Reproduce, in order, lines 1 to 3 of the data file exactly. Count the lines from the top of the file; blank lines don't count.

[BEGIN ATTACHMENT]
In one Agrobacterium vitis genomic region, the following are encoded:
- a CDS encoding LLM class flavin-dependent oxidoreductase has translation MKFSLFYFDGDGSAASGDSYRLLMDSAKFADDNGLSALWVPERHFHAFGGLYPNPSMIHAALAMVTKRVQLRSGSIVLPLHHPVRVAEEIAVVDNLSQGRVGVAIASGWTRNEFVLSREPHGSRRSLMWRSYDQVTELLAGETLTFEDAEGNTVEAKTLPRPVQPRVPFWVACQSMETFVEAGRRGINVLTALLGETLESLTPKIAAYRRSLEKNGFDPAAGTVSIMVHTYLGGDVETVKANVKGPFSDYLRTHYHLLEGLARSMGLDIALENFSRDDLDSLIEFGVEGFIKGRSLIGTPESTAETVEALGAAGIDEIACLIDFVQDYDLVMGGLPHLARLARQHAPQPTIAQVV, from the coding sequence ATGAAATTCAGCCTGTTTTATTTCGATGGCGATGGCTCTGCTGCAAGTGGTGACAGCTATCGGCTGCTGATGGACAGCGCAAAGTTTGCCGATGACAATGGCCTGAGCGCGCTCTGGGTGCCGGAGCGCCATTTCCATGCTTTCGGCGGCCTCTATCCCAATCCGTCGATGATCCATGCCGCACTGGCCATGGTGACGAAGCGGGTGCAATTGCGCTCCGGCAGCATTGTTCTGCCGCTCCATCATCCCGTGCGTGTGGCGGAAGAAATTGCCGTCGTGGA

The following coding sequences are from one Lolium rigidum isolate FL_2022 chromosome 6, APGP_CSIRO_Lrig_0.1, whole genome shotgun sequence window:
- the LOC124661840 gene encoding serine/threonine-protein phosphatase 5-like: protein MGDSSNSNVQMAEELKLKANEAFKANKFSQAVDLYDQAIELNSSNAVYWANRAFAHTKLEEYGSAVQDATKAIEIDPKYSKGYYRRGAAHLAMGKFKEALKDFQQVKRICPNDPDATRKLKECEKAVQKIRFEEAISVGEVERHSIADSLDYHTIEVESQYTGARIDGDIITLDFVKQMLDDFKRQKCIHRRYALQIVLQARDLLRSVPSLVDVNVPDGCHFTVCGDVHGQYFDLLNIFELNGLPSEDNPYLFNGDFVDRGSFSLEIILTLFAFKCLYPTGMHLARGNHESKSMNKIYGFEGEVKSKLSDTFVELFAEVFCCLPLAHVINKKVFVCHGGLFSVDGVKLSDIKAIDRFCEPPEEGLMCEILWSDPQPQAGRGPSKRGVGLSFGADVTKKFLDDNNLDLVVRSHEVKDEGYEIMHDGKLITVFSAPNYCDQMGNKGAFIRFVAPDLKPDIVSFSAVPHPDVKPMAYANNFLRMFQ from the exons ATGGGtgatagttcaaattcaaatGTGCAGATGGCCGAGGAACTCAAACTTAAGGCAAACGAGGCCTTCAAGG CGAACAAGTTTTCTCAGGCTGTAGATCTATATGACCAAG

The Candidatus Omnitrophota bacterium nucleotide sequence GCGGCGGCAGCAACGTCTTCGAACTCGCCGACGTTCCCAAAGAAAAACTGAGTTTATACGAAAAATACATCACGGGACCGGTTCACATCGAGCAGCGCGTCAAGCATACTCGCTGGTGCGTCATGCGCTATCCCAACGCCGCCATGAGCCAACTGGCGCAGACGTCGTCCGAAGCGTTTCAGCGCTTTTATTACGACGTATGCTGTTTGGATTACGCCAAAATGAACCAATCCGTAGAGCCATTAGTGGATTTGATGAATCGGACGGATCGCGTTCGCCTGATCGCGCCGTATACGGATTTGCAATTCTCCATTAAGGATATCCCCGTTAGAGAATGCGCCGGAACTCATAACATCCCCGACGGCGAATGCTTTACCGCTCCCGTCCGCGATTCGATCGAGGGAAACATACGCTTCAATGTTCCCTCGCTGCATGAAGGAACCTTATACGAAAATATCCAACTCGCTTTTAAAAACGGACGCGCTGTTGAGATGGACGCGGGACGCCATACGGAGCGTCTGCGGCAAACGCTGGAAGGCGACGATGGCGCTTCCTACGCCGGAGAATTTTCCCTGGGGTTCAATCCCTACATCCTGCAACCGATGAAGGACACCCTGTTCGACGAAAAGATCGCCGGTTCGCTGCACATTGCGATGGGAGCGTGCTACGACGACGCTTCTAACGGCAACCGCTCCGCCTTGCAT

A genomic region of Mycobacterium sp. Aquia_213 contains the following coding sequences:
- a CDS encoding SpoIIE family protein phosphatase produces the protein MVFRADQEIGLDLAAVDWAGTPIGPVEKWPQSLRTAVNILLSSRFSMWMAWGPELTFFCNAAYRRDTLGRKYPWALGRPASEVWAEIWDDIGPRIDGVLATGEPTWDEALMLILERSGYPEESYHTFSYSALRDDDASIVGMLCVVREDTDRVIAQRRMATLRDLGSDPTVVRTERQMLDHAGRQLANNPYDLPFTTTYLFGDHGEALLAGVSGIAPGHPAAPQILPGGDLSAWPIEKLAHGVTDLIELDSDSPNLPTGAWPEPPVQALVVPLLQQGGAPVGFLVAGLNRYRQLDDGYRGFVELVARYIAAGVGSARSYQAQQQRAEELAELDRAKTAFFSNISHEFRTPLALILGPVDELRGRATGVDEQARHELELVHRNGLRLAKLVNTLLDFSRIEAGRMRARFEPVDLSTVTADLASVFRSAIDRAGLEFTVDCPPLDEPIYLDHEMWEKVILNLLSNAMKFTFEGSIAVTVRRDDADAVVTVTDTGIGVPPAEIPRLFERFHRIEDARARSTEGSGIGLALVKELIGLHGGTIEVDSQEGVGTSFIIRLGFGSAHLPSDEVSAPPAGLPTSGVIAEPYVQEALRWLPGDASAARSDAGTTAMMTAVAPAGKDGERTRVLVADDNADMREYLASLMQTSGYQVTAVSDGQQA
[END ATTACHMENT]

In one Agrobacterium vitis genomic region, the following are encoded:
- a CDS encoding LLM class flavin-dependent oxidoreductase has translation MKFSLFYFDGDGSAASGDSYRLLMDSAKFADDNGLSALWVPERHFHAFGGLYPNPSMIHAALAMVTKRVQLRSGSIVLPLHHPVRVAEEIAVVDNLSQGRVGVAIASGWTRNEFVLSREPHGSRRSLMWRSYDQVTELLAGETLTFEDAEGNTVEAKTLPRPVQPRVPFWVACQSMETFVEAGRRGINVLTALLGETLESLTPKIAAYRRSLEKNGFDPAAGTVSIMVHTYLGGDVETVKANVKGPFSDYLRTHYHLLEGLARSMGLDIALENFSRDDLDSLIEFGVEGFIKGRSLIGTPESTAETVEALGAAGIDEIACLIDFVQDYDLVMGGLPHLARLARQHAPQPTIAQVV, from the coding sequence ATGAAATTCAGCCTGTTTTATTTCGATGGCGATGGCTCTGCTGCAAGTGGTGACAGCTATCGGCTGCTGATGGACAGCGCAAAGTTTGCCGATGACAATGGCCTGAGCGCGCTCTGGGTGCCGGAGCGCCATTTCCATGCTTTCGGCGGCCTCTATCCCAATCCGTCGATGATCCATGCCGCACTGGCCATGGTGACGAAGCGGGTGCAATTGCGCTCCGGCAGCATTGTTCTGCCGCTCCATCATCCCGTGCGTGTGGCGGAAGAAATTGCCGTCGTGGA

The following coding sequences are from one Lolium rigidum isolate FL_2022 chromosome 6, APGP_CSIRO_Lrig_0.1, whole genome shotgun sequence window: